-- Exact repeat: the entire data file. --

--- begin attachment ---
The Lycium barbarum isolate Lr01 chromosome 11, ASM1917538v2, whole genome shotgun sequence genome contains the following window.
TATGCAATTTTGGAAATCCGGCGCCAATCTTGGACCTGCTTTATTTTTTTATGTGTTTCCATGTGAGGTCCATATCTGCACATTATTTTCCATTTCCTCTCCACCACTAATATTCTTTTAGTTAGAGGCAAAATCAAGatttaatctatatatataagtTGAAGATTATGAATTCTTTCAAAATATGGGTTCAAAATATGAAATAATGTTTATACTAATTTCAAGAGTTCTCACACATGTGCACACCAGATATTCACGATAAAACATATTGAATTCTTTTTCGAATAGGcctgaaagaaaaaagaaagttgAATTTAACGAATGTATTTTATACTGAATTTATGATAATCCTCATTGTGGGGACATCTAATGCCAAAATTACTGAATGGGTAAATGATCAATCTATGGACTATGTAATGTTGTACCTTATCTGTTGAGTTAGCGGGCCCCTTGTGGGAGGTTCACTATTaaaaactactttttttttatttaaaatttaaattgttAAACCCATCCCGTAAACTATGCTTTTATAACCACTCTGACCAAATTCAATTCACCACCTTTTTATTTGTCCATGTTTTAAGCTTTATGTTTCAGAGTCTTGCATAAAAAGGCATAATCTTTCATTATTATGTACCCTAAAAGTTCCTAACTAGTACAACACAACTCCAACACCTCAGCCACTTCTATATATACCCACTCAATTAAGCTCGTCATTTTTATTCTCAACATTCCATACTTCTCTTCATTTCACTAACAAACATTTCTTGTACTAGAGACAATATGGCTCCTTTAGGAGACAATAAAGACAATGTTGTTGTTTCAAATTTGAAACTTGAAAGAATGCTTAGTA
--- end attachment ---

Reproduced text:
The Lycium barbarum isolate Lr01 chromosome 11, ASM1917538v2, whole genome shotgun sequence genome contains the following window.
TATGCAATTTTGGAAATCCGGCGCCAATCTTGGACCTGCTTTATTTTTTTATGTGTTTCCATGTGAGGTCCATATCTGCACATTATTTTCCATTTCCTCTCCACCACTAATATTCTTTTAGTTAGAGGCAAAATCAAGatttaatctatatatataagtTGAAGATTATGAATTCTTTCAAAATATGGGTTCAAAATATGAAATAATGTTTATACTAATTTCAAGAGTTCTCACACATGTGCACACCAGATATTCACGATAAAACATATTGAATTCTTTTTCGAATAGGcctgaaagaaaaaagaaagttgAATTTAACGAATGTATTTTATACTGAATTTATGATAATCCTCATTGTGGGGACATCTAATGCCAAAATTACTGAATGGGTAAATGATCAATCTATGGACTATGTAATGTTGTACCTTATCTGTTGAGTTAGCGGGCCCCTTGTGGGAGGTTCACTATTaaaaactactttttttttatttaaaatttaaattgttAAACCCATCCCGTAAACTATGCTTTTATAACCACTCTGACCAAATTCAATTCACCACCTTTTTATTTGTCCATGTTTTAAGCTTTATGTTTCAGAGTCTTGCATAAAAAGGCATAATCTTTCATTATTATGTACCCTAAAAGTTCCTAACTAGTACAACACAACTCCAACACCTCAGCCACTTCTATATATACCCACTCAATTAAGCTCGTCATTTTTATTCTCAACATTCCATACTTCTCTTCATTTCACTAACAAACATTTCTTGTACTAGAGACAATATGGCTCCTTTAGGAGACAATAAAGACAATGTTGTTGTTTCAAATTTGAAACTTGAAAGAATGCTTAGTA